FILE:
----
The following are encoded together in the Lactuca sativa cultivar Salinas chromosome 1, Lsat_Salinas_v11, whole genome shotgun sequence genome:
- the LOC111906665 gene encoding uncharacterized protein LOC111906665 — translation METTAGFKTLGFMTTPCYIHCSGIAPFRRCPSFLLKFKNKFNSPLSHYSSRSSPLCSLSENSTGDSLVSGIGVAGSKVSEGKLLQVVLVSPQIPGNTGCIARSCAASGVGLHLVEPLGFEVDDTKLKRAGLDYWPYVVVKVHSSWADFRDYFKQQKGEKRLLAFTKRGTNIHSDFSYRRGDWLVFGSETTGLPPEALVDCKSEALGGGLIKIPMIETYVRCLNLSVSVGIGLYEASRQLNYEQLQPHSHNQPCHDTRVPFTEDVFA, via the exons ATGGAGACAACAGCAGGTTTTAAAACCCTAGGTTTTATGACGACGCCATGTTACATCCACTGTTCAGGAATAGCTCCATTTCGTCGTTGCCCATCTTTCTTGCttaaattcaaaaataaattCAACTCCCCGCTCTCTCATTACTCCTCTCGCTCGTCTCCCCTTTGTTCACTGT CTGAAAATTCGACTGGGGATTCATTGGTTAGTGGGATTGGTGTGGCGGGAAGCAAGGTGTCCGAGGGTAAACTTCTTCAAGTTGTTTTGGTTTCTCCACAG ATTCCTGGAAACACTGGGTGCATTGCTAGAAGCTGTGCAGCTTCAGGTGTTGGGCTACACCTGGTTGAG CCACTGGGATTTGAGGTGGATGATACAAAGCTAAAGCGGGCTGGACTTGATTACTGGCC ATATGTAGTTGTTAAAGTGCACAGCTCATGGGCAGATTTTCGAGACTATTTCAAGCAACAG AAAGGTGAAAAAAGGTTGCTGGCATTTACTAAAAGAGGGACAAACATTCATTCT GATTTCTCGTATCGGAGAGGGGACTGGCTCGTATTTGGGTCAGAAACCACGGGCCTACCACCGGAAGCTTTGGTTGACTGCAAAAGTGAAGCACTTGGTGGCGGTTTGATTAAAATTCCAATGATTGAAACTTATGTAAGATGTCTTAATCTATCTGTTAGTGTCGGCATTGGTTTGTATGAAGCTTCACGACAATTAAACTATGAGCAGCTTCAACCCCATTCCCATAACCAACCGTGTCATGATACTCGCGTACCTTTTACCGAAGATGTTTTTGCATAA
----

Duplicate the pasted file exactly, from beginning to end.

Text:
The following are encoded together in the Lactuca sativa cultivar Salinas chromosome 1, Lsat_Salinas_v11, whole genome shotgun sequence genome:
- the LOC111906665 gene encoding uncharacterized protein LOC111906665 — translation METTAGFKTLGFMTTPCYIHCSGIAPFRRCPSFLLKFKNKFNSPLSHYSSRSSPLCSLSENSTGDSLVSGIGVAGSKVSEGKLLQVVLVSPQIPGNTGCIARSCAASGVGLHLVEPLGFEVDDTKLKRAGLDYWPYVVVKVHSSWADFRDYFKQQKGEKRLLAFTKRGTNIHSDFSYRRGDWLVFGSETTGLPPEALVDCKSEALGGGLIKIPMIETYVRCLNLSVSVGIGLYEASRQLNYEQLQPHSHNQPCHDTRVPFTEDVFA, via the exons ATGGAGACAACAGCAGGTTTTAAAACCCTAGGTTTTATGACGACGCCATGTTACATCCACTGTTCAGGAATAGCTCCATTTCGTCGTTGCCCATCTTTCTTGCttaaattcaaaaataaattCAACTCCCCGCTCTCTCATTACTCCTCTCGCTCGTCTCCCCTTTGTTCACTGT CTGAAAATTCGACTGGGGATTCATTGGTTAGTGGGATTGGTGTGGCGGGAAGCAAGGTGTCCGAGGGTAAACTTCTTCAAGTTGTTTTGGTTTCTCCACAG ATTCCTGGAAACACTGGGTGCATTGCTAGAAGCTGTGCAGCTTCAGGTGTTGGGCTACACCTGGTTGAG CCACTGGGATTTGAGGTGGATGATACAAAGCTAAAGCGGGCTGGACTTGATTACTGGCC ATATGTAGTTGTTAAAGTGCACAGCTCATGGGCAGATTTTCGAGACTATTTCAAGCAACAG AAAGGTGAAAAAAGGTTGCTGGCATTTACTAAAAGAGGGACAAACATTCATTCT GATTTCTCGTATCGGAGAGGGGACTGGCTCGTATTTGGGTCAGAAACCACGGGCCTACCACCGGAAGCTTTGGTTGACTGCAAAAGTGAAGCACTTGGTGGCGGTTTGATTAAAATTCCAATGATTGAAACTTATGTAAGATGTCTTAATCTATCTGTTAGTGTCGGCATTGGTTTGTATGAAGCTTCACGACAATTAAACTATGAGCAGCTTCAACCCCATTCCCATAACCAACCGTGTCATGATACTCGCGTACCTTTTACCGAAGATGTTTTTGCATAA